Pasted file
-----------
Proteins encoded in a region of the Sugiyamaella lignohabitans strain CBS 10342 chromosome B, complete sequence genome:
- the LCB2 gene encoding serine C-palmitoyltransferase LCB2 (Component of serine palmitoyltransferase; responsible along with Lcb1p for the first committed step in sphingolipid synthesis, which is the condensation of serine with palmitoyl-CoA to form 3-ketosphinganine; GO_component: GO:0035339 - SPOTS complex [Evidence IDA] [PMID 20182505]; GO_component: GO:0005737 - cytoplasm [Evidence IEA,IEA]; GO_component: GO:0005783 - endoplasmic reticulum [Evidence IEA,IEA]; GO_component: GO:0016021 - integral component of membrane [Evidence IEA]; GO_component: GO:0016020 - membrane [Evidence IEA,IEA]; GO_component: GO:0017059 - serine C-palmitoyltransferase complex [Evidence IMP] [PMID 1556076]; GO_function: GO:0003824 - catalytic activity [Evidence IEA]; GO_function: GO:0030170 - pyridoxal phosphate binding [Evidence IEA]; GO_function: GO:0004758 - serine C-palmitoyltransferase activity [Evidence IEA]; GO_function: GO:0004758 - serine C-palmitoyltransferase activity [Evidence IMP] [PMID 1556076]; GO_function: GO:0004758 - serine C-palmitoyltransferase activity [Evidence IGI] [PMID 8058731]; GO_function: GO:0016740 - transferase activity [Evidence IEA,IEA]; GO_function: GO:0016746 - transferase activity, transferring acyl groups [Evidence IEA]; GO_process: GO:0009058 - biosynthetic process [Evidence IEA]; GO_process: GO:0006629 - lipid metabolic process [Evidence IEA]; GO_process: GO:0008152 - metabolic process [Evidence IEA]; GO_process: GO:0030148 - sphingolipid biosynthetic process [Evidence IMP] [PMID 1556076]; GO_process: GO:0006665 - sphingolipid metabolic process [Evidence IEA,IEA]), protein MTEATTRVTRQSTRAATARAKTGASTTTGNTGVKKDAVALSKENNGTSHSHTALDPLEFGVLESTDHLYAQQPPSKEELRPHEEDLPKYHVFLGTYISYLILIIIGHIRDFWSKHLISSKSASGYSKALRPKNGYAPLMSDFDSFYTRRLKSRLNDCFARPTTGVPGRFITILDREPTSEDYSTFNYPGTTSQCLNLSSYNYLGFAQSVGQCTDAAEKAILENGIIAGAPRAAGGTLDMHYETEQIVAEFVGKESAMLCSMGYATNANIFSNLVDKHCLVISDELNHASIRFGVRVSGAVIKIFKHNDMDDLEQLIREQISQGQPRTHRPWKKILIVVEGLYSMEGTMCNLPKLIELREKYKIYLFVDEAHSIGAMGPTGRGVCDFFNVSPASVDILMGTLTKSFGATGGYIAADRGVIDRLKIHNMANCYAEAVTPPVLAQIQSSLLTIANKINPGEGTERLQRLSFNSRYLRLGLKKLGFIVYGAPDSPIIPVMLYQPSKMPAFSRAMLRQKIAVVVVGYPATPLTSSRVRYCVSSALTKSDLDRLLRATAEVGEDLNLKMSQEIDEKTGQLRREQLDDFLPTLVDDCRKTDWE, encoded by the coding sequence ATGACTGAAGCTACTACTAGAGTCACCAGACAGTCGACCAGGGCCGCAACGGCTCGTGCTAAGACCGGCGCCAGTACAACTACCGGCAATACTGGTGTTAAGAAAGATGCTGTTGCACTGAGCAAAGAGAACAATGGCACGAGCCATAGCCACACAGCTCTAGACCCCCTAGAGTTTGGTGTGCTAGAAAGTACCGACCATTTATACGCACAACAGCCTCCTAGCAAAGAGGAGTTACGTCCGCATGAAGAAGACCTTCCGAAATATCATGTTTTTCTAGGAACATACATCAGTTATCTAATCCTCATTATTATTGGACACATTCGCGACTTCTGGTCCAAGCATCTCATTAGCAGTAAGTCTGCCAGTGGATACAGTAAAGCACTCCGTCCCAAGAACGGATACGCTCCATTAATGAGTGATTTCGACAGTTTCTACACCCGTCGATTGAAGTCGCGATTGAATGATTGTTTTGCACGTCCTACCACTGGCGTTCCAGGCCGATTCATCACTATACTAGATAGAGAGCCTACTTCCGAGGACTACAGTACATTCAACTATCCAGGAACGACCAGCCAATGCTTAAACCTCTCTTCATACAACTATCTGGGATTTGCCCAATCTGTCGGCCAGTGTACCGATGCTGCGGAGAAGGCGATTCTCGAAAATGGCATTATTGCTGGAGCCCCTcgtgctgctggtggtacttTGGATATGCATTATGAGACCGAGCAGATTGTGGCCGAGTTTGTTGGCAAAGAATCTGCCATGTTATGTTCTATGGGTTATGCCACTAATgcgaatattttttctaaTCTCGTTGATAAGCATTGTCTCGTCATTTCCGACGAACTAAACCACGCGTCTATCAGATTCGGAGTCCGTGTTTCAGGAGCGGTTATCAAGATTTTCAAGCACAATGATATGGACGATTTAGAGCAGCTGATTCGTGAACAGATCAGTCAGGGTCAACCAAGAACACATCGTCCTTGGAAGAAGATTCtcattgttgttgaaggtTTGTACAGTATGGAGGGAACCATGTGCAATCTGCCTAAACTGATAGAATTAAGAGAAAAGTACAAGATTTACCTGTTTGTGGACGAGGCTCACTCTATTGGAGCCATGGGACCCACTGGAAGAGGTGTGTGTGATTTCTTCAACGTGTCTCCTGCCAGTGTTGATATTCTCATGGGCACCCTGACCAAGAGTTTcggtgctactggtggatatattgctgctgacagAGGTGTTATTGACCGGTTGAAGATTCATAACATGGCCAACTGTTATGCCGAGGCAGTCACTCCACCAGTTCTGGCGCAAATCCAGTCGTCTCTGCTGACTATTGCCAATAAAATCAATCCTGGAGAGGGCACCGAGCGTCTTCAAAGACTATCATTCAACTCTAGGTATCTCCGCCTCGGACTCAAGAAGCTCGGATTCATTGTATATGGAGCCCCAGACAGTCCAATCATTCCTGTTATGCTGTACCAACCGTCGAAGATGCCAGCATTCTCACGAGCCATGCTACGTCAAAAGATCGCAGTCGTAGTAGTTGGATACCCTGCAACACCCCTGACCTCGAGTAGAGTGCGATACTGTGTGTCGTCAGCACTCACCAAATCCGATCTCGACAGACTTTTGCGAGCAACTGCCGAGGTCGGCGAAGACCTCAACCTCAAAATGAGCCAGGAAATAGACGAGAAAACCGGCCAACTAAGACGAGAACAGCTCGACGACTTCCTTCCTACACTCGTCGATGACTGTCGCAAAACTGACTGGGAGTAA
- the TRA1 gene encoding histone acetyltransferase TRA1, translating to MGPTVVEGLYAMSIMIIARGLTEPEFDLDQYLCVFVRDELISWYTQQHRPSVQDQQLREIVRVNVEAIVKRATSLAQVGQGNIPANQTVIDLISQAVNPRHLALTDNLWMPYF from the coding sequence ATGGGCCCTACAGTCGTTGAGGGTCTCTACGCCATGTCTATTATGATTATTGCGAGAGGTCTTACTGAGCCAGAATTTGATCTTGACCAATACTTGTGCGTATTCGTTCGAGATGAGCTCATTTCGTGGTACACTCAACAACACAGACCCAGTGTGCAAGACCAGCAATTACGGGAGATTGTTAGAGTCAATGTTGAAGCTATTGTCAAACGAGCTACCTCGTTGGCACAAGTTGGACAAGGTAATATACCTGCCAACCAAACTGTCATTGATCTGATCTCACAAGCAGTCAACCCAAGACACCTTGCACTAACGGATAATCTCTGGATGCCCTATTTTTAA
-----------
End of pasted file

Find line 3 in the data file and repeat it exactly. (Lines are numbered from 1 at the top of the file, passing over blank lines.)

- the TRA1 gene encoding histone acetyltransferase TRA1, translating to MGPTVVEGLYAMSIMIIARGLTEPEFDLDQYLCVFVRDELISWYTQQHRPSVQDQQLREIVRVNVEAIVKRATSLAQVGQGNIPANQTVIDLISQAVNPRHLALTDNLWMPYF from the coding sequence ATGGGCCCTACAGTCGTTGAGGGTCTCTACGCCATGTCTATTATGATTATTGCGAGAGGTCTTACTGAGCCAGAATTTGATCTTGACCAATACTTGTGCGTATTCGTTCGAGATGAGCTCATTTCGTGGTACACTCAACAACACAGACCCAGTGTGCAAGACCAGCAATTACGGGAGATTGTTAGAGTCAATGTTGAAGCTATTGTCAAACGAGCTACCTCGTTGGCACAAGTTGGACAAGGTAATATACCTGCCAACCAAACTGTCATTGATCTGATCTCACAAGCAGTCAACCCAAGACACCTTGCACTAACGGATAATCTCTGGATGCCCTATTTTTAA